corresponding to an intensity i n if the surface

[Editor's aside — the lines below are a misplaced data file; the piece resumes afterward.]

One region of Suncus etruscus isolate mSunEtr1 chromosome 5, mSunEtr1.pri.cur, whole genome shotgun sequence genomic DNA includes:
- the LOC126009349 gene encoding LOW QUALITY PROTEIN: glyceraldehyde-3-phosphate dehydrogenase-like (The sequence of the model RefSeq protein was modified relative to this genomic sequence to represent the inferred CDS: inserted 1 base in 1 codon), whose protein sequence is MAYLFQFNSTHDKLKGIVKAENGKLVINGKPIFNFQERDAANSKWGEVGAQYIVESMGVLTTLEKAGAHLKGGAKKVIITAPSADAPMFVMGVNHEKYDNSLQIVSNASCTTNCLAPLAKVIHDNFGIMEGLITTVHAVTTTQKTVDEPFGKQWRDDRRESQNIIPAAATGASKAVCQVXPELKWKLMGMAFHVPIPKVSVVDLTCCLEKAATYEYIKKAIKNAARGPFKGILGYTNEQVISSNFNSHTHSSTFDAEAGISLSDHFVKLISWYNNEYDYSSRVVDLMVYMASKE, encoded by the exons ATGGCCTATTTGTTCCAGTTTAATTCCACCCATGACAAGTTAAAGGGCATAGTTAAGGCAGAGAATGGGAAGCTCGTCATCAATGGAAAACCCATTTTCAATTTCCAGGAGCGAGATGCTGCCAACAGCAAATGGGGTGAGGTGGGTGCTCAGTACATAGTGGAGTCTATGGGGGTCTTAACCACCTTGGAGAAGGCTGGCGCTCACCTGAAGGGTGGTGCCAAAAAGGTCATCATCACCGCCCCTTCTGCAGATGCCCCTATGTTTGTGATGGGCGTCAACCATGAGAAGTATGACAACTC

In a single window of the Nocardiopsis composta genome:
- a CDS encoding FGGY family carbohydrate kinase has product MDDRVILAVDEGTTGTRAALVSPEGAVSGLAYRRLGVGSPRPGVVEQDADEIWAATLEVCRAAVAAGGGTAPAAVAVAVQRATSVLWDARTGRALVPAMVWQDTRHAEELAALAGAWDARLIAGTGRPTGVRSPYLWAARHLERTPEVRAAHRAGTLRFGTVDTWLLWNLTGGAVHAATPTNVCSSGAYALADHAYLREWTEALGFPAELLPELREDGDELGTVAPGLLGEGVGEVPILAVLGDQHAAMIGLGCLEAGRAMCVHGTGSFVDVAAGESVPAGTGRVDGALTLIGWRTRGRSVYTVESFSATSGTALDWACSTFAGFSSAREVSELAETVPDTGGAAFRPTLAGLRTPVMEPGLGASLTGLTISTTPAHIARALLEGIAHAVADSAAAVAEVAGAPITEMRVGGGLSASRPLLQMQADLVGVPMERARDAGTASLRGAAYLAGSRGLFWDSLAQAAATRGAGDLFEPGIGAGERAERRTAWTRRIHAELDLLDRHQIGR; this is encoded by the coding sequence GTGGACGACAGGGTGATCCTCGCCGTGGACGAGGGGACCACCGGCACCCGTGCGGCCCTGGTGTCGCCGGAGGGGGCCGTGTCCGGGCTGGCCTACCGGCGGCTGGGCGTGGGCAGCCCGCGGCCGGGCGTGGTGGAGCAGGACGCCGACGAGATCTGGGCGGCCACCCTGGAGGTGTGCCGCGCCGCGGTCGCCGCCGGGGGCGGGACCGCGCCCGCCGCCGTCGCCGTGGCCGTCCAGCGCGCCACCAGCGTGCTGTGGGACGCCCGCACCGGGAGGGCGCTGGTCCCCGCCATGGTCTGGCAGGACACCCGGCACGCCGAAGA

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Unformatted text preview: =ð1 À Þ. The resulting pressure is P ¼ jÁpj=Át ¼ ðN ℏ=cÞð! þ !r Þ=r ¼ ð2I=cÞð1 À Þ=ð1 þ Þ. 18 For simplicity we assume I to be independent of time. Generalization to a time-dependent profile I ðtÞ is discussed by Robinson, Gibbon, Zepf et al. (2009). 19 For theoretical or simulation studies of HB by circularly polarized laser pulses, see also Liseikina and Macchi (2007), M. Chen et al. (2008), Liseykina et al. (2008), Yin et al. (2008), and Naumova et al. (2009) for a single ion species case, and Robinson, Kwon, and Lancaster (2009) and Zhang et al. (2009) for two ion species plasmas. Rev. Mod. Phys., Vol. 85, No. 2, April–June 2013 applications since it allows control of the background density, the use of a pure proton target, and high-repetition rate since the gas is flowing. In a recent experiment (Palmer et al., 2011) employing 10 m wavelength, $6 Â 1015 W cmÀ2 circularly polarized pulses (a0 ’ 0:5), and a hydrogen gas jet with density of a few times nc , protons of energy up to 1.2 MeV and a narrow energy spread were observed (see Fig. 24). The observed ion energies were fairly consistent with a linear scaling with I=ne as predicted by the HB model. The energies were actually higher than expected considering the vacuum laser intensity, suggesting that self-focusing in the underdense region could have increased the intensity in the plasma. We note that Palmer et al. (2011) reported on protons accelerated by a shock driven by radiation pressure, similarly to several who refer to HB or piston acceleration in thick targets as acceleration in the electrostatic shock sustained by the laser pressure at the front surface (Zhang, Shen, Yu et al., 2007; Schlegel et al., 2009; Zhang et al., 2009). In the context of ion acceleration by a laser, we prefer to reserve the term ‘‘shock’’ for the regime described in Sec. IV.B which implies the generation of a true electrostatic shock wave, able to propagate into the plasma bulk and drive ion acceleration there. From the point of view of fluid theory, a shock wave launched with velocity vsho requires the sound speed, and thus the electron temperature, to be large enough to prevent the Mach number M ¼ vsho =cs from exceeding the critical value Mcr ’ 6:5 above which one does not have a shock but a ‘‘pure piston’’ (Forslund and Freidberg, 1971). Thus, formation of a true, high speed shock wave may be inhibited for circular polarization because of the reduced electron heating. Experimental evidence of HB acceleration in solid targets is less clear at present. Badziak et al. (2004) reported a series of observations of high-density, $keV energy ion pulses (plasma ‘‘blocks’’) for subrelativistic irradiation (< 1018 W cmÀ2 ) of solid targets (but in the presence of significant preplasma). These results were interpreted using a model of ponderomotive skin-layer acceleration at the critical surface, a concept that sounds rather similar to HB-RPA. Akli e...
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